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Treating hypothyroidism in pregnancy: correction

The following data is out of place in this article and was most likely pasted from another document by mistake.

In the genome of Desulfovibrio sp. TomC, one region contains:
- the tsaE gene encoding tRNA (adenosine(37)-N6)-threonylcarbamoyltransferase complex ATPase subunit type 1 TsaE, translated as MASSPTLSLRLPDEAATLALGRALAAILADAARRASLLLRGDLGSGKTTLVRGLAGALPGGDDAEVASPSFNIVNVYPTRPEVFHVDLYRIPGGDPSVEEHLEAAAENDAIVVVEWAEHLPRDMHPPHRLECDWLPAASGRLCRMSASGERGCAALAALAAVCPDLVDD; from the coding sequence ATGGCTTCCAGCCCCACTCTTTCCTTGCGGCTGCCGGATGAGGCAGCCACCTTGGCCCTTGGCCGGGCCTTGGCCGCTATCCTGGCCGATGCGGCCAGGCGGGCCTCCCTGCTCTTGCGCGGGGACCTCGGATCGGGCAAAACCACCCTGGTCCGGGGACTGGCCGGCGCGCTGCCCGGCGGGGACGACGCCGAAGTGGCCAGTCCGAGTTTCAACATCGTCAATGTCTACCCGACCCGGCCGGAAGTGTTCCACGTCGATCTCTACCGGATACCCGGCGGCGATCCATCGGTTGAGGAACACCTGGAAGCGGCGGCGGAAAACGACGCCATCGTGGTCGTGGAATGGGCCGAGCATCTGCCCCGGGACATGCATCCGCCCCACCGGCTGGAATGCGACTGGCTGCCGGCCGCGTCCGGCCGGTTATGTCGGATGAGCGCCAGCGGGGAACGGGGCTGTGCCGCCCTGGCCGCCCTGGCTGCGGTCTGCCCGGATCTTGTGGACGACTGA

Our statement (11 September 1970, p. 76) that in pregnancy hypothyroid patients probably should be switched from thyroxine to liothyronine has been cogently disputed. An important point in favour of letting the patient continue on thyroxine is that this has given satisfactory results. One correspondent has followed 10 athyroidal patients through their pregnancies. All were maintained on an unchanged dose of thyroxine, all showed the expected rise in PBI, and all gave birth to normal infants. Another point is that in the latter part of pregnancy the foetus produces enough thyroid hormone for its needs; it is not clear whether the risk of foetal hypothyroidism is directly influenced by the concentrations of thyroxine and liothyronine in the maternal blood - little of either passes the placenta. Furthermore, both are present in patients taking thyroxine, since, as we stated (p. 75) about one-third of administered thyroxine is metabolised to liothyronine.

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